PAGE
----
[Viewpoint] Thirsty for Park-style leadershipFifty years have passed since the May 16 coup, which opened a critical chapter in the modern history of Korea. A half century is a considerably long time but the evaluation of the event is not so simple. There is praise and criticism and critics and supporters are not likely to reach a conclusion easily.
As we all know, it is a matter of which side you take, the substantial nature of a military coup or the economic development as a result of the coup. Moreover, it is a question closely related to the personal identity of individuals, like myself, whose formative years coincided with the Third Republic.
The evaluation of the history is not something about which we can make assumptions. Moreover, the evaluation of the future generation is not determined by the majority. However, in numerous opinion polls and surveys, Park Chung Hee is ranked as the best president since the establishment of the Republic of Korea and his daughter is consistently considered the most promising presidential candidate for the next term. The continued popularity may reflect the response of the current generation to the past that is still connected to the present.
We cannot deny the serious vice that Park Chung Hee had chosen by way of a military coup and his administration made the blooming democracy regress. For over 30 years, many people suffered from fear of unlawful arrest, detainment, torture and severe punishment.
The memories have now faded but the scare continued through the Chun Doo Hwan and Roh Tae-woo administrations. Koreans could only get over the fear of military revolt when the political influence of the military was mopped up during the Kim Young-sam administration. The young generation, even those in their 30s, may not know what it was like to live under a military regime. Those older than 50 know that the potential threat was not to be undermined until the mid-90s.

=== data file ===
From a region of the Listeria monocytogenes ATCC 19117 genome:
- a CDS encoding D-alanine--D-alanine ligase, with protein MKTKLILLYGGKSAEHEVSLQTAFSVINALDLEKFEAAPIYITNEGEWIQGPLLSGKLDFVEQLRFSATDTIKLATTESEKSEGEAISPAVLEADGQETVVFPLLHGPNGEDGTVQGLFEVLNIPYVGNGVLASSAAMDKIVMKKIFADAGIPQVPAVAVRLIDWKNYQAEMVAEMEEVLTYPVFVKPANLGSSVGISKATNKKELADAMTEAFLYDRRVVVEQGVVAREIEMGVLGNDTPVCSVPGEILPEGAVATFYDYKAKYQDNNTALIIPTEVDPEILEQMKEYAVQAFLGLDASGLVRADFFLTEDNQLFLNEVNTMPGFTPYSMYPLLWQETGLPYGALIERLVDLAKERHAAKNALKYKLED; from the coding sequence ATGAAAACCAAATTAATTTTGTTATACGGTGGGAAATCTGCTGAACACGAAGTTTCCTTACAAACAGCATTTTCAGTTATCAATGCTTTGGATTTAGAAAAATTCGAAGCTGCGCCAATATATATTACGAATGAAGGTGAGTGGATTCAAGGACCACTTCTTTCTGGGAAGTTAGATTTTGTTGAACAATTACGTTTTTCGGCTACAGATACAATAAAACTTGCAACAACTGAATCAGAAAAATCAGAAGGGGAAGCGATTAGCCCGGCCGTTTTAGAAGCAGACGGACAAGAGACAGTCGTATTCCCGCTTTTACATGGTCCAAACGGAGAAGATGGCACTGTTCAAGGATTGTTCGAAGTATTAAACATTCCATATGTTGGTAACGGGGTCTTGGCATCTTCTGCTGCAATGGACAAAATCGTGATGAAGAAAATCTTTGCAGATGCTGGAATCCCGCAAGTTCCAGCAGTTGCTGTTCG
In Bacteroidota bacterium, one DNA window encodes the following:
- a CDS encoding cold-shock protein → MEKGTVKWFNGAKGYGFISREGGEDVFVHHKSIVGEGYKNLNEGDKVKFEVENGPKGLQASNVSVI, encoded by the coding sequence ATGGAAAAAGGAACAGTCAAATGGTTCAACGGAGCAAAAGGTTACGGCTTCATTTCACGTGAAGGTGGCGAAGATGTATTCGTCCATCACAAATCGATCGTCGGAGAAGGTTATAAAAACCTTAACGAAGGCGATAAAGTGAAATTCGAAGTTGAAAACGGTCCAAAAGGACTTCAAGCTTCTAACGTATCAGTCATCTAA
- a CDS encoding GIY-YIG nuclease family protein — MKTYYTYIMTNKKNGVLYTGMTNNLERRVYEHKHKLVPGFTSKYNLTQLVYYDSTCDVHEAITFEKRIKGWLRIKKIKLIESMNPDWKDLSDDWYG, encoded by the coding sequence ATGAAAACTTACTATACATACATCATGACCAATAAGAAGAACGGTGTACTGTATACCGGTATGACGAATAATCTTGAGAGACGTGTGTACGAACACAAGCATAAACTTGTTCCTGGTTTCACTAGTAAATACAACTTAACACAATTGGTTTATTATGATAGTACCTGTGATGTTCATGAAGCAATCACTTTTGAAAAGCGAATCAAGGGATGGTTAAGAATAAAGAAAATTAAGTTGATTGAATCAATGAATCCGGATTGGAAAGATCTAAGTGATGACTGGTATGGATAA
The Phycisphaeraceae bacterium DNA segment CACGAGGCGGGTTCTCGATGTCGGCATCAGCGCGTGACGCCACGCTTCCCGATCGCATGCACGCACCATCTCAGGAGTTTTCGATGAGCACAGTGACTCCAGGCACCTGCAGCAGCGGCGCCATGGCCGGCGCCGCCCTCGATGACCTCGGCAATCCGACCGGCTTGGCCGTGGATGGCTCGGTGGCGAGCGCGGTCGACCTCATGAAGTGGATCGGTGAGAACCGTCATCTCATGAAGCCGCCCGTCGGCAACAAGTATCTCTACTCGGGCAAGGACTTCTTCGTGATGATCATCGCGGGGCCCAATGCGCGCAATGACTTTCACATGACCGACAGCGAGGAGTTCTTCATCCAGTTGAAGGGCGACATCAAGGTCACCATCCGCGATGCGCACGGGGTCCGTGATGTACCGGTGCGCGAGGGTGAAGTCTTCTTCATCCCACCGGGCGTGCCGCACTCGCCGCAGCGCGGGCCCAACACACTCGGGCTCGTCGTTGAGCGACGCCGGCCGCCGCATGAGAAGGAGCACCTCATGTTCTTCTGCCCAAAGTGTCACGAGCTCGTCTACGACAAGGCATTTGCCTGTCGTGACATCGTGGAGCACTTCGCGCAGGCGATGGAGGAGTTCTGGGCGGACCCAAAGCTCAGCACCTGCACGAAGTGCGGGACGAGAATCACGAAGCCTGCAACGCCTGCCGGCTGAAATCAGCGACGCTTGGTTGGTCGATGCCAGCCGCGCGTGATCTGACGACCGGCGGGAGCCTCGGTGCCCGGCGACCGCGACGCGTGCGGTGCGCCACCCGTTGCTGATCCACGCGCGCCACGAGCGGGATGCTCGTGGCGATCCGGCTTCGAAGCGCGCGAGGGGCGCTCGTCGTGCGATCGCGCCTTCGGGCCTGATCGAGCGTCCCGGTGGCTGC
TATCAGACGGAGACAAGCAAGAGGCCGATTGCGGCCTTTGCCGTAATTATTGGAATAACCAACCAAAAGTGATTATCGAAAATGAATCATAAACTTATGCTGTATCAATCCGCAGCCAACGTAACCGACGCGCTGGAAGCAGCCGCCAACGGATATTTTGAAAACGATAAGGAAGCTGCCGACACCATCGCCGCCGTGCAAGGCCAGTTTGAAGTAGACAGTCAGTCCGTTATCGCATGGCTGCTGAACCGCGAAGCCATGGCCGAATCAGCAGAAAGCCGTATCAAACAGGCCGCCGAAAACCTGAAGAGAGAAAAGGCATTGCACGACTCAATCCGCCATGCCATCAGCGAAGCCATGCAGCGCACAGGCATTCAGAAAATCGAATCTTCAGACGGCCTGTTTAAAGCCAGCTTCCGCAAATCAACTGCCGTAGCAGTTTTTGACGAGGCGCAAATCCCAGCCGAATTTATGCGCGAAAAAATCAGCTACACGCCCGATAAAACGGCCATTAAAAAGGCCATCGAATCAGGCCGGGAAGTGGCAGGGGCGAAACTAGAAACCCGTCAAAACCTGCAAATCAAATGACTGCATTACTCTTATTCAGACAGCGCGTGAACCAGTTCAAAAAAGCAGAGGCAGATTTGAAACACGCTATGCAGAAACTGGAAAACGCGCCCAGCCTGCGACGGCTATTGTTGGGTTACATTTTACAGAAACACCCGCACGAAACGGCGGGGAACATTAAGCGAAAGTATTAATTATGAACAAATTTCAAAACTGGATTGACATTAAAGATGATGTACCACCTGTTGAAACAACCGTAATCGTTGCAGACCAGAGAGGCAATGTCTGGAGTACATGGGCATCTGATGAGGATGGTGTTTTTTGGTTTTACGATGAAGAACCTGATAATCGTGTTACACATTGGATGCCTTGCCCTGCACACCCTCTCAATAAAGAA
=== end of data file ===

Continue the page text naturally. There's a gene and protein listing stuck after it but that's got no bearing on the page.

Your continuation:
The legacy of the Park administration, most notably industrialization and development, is that it exerted a tremendously positive impact on Korean society. Even the critics do not deny that Koreans were no longer starving during the Park era and his contribution became the foundation of the economic status of Korea today.
In retrospect, you may underestimate his accomplishments or argue that the development was possible because of the forcible administrative structure of dictatorship. You may also refute that economic development would come sooner or later. However, over 60 years have passed since the North Korean government was established and feeding the nation well is still a dream Pyongyang is yet to achieve. No one can deny the fact that you cannot easily find another example of making that dream come true and building a solid economy in less than 20 years.
Although Park led Korea’s escape from nationwide poverty, there are criticisms that the administration adopted a policy of distributing resources directly and indirectly and the export-driven industrialization strategies resulted in a conglomerate-oriented economic structure and polarization.
However, it was thanks to Park’s outstanding insight to escape from the limitation of domestic consumption and dependence on aides and to seek a breakthrough in export and industrialization. It was the time when the majority of energy came from firewood and charcoal and trifling natural resources like tungsten were the biggest export item. We cannot imagine how sharp and insightful Park had been by today’s standard.
The adverse effects of Park’s legacy are not the important issue. It is frustrating that we do not have the wisdom and insight of a paradigm shift after Park. My career as a journalist began almost exactly when Park was assassinated. A series of administrations and leaders have ruled the country and they each played a historical role but it still feels like no successor has shown the insight and vision that Park Chung Hee had.
They all presented political slogans but no leader has offered the vision of looking at the world one step ahead or the driving force to carry out the vision.
Koreans are growing thirsty for the leadership of the future to solve the complicated challenges of today, such as getting ready for unification, reinforcing the welfare system and expanding growth potential, instead of focusing on short-sighted strategies.
*The writer is a senior columnist of the JoongAng Ilbo.
By Park Tae-wook